The Sanders team signalled that it was shifting focus to the midwest when it canceled a planned rally in Mississippi. Instead, the candidate headed to Michigan for an event on Friday night.
The move was a tacit acceptance that Biden now has a stranglehold on southern states, propelled by his popularity among black voters. It was also recognition of the high stakes of the primary in Michigan, with its rich pickings of 125 delegates out of the 1,991 needed to win the nomination.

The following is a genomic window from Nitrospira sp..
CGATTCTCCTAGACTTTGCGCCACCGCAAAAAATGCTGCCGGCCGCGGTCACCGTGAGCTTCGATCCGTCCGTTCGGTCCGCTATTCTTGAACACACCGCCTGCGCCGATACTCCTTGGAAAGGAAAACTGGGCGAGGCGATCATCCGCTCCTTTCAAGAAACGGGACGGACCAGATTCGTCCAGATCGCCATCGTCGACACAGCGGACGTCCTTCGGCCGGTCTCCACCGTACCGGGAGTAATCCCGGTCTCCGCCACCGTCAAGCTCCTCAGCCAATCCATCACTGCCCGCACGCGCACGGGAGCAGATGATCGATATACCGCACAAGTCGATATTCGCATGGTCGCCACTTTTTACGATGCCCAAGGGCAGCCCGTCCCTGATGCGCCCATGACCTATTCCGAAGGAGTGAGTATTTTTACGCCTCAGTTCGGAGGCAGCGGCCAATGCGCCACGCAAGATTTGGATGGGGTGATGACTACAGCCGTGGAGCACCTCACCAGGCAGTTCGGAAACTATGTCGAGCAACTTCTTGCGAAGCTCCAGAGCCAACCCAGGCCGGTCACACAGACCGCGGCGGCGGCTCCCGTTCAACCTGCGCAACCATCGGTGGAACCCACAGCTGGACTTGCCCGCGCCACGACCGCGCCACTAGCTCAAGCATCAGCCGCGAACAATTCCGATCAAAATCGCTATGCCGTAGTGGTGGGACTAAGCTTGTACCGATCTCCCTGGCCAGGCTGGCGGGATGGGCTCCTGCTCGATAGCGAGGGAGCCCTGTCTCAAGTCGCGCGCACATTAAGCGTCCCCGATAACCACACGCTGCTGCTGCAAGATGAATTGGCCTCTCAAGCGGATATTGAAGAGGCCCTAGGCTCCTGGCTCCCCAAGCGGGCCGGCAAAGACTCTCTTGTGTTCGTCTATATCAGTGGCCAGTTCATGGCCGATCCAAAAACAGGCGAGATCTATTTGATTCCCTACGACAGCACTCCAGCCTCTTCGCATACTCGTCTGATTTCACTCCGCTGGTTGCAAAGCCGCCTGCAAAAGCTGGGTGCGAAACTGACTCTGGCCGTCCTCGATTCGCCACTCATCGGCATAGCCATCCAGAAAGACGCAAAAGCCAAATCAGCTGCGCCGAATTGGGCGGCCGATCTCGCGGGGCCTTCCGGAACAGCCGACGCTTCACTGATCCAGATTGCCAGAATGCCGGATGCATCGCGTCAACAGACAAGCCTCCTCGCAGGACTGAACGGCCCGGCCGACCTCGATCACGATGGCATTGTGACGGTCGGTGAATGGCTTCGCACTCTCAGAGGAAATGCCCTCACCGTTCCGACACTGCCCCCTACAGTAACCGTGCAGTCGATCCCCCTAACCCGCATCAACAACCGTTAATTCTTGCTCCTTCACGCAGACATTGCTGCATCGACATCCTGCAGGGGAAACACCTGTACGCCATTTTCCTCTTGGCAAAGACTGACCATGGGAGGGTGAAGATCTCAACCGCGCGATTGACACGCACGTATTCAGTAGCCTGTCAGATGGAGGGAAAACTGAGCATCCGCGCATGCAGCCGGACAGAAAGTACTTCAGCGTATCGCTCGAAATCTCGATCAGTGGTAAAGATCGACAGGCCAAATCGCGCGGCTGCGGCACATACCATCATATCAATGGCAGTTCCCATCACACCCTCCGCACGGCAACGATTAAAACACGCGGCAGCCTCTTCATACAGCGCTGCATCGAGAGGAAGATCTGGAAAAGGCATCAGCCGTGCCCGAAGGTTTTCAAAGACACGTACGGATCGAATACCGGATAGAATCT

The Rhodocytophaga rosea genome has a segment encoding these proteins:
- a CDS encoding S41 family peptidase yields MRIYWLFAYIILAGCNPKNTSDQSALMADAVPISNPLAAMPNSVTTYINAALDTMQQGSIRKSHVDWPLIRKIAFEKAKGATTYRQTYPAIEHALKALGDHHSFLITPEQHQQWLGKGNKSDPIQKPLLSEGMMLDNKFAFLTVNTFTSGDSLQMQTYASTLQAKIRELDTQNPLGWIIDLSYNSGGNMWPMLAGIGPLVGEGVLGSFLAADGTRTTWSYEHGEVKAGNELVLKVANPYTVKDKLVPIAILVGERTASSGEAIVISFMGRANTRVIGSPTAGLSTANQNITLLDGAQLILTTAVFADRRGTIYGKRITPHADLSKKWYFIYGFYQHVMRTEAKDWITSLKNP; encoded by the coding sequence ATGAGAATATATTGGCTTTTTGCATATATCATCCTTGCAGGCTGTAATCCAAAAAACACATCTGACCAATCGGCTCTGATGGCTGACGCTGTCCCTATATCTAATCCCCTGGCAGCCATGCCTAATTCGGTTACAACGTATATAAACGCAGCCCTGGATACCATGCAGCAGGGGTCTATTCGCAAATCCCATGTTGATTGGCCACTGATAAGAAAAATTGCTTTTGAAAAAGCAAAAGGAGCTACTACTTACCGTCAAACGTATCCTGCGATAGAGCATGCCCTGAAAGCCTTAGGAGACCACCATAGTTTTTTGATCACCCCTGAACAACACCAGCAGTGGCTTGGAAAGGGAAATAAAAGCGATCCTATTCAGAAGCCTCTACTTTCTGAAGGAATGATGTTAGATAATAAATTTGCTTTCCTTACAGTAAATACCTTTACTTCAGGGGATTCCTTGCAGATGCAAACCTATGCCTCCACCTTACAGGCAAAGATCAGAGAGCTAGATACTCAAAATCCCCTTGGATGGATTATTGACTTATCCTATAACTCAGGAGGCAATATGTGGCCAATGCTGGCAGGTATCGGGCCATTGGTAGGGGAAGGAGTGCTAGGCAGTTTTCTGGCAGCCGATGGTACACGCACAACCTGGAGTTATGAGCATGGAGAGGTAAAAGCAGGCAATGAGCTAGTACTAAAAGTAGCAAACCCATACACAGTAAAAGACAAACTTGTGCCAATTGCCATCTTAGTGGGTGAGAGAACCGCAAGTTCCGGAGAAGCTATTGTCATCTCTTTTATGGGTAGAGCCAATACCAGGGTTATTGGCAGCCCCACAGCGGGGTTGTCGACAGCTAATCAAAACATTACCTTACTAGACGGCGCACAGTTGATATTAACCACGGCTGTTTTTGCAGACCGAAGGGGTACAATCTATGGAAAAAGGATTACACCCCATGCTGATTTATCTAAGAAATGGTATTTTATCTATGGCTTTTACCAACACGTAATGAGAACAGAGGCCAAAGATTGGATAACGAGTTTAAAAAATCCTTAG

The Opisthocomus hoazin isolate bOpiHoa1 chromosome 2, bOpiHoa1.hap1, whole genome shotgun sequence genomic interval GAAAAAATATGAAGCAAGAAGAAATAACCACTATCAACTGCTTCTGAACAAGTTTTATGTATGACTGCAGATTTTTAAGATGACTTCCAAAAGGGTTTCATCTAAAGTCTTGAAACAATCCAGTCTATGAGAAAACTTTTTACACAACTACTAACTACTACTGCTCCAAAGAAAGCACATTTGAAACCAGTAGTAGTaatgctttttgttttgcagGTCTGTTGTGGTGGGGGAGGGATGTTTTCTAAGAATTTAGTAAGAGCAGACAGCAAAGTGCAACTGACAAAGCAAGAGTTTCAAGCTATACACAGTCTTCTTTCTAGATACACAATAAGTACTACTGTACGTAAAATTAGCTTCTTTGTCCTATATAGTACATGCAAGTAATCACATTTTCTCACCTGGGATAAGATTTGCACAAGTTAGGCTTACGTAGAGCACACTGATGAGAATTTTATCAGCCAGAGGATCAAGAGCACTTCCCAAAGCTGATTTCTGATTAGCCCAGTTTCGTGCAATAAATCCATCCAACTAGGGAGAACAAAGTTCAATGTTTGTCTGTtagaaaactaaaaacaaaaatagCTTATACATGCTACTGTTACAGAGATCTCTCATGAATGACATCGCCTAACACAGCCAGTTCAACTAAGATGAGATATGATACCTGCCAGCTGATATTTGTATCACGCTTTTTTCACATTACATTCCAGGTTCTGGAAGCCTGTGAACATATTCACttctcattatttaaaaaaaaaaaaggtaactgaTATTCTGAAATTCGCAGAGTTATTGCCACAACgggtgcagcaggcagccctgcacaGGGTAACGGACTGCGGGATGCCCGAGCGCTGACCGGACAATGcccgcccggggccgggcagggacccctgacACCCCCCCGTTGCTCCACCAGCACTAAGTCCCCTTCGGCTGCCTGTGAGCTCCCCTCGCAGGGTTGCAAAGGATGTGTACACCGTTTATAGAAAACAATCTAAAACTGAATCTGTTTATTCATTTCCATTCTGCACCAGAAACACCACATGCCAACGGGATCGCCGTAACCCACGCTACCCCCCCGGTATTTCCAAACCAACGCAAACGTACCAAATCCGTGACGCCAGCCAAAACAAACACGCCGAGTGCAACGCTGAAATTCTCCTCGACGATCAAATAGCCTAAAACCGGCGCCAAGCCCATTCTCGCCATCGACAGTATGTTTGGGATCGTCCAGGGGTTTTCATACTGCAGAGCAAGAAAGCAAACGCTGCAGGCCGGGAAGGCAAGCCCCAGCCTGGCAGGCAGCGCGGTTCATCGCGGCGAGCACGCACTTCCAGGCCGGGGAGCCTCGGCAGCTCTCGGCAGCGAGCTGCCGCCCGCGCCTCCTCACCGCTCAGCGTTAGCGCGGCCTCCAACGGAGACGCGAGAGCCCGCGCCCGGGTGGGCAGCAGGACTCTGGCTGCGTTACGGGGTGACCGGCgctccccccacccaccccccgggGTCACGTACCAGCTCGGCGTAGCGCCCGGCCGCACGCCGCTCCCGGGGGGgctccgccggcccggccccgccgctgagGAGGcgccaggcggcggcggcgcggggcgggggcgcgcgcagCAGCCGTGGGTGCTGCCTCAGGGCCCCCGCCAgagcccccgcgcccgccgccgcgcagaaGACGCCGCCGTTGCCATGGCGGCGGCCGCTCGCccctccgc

Sanders sees Michigan as a chance to regain his stride after the knocks of Super Tuesday, having beaten Hillary Clinton there in 2016. He hopes that his focus on policies appealing to working-class Americans, such as a federal $15 minimum wage, will play well not only in that state but across the rust belt in Illinois and Ohio, which hold their primaries on 17 March.
“Michigan is an enormously important state,” Sanders said in a post-Super Tuesday press briefing in his home town of Burlington, Vermont. “The people of Michigan were devastated by trade agreements which I vigorously opposed and Joe Biden supported.”